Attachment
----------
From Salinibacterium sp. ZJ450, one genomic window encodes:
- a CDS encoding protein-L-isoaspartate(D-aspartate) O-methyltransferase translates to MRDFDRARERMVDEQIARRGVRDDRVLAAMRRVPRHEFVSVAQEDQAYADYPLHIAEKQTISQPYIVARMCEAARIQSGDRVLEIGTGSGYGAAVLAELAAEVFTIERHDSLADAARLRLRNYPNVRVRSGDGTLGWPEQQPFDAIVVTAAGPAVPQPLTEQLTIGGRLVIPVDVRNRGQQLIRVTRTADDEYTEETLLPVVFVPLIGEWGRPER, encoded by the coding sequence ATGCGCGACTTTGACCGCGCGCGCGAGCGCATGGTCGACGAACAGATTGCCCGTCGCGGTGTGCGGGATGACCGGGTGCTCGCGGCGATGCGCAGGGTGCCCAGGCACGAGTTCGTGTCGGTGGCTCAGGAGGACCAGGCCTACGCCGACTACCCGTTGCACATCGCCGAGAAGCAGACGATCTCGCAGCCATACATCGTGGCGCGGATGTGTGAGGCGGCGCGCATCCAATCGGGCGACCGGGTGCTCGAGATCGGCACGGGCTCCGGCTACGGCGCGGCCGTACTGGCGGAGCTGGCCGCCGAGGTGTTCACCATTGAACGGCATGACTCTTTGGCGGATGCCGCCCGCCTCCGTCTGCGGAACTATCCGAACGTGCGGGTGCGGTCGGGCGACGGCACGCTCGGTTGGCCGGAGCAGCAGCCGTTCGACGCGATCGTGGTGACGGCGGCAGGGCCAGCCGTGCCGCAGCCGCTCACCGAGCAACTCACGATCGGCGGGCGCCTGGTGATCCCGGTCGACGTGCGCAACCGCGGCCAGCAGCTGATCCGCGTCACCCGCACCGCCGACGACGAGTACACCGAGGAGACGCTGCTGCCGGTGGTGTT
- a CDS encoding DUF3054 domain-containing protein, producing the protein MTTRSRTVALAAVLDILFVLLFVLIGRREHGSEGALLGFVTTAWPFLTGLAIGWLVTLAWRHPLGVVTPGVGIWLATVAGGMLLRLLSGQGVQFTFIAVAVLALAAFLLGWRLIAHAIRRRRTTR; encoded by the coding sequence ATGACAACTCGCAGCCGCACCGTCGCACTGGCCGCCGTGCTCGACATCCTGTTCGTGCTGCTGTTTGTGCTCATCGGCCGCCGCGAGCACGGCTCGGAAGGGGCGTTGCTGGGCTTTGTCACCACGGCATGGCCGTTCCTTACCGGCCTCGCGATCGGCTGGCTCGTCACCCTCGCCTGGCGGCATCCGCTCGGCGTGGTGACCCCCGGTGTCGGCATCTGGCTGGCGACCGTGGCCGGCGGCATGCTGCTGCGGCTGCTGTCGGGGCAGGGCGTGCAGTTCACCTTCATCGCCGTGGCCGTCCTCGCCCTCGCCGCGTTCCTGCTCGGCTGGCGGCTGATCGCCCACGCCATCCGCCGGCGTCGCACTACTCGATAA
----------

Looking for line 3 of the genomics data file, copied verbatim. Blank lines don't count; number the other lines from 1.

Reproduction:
- a CDS encoding DUF3054 domain-containing protein, producing the protein MTTRSRTVALAAVLDILFVLLFVLIGRREHGSEGALLGFVTTAWPFLTGLAIGWLVTLAWRHPLGVVTPGVGIWLATVAGGMLLRLLSGQGVQFTFIAVAVLALAAFLLGWRLIAHAIRRRRTTR; encoded by the coding sequence ATGACAACTCGCAGCCGCACCGTCGCACTGGCCGCCGTGCTCGACATCCTGTTCGTGCTGCTGTTTGTGCTCATCGGCCGCCGCGAGCACGGCTCGGAAGGGGCGTTGCTGGGCTTTGTCACCACGGCATGGCCGTTCCTTACCGGCCTCGCGATCGGCTGGCTCGTCACCCTCGCCTGGCGGCATCCGCTCGGCGTGGTGACCCCCGGTGTCGGCATCTGGCTGGCGACCGTGGCCGGCGGCATGCTGCTGCGGCTGCTGTCGGGGCAGGGCGTGCAGTTCACCTTCATCGCCGTGGCCGTCCTCGCCCTCGCCGCGTTCCTGCTCGGCTGGCGGCTGATCGCCCACGCCATCCGCCGGCGTCGCACTACTCGATAA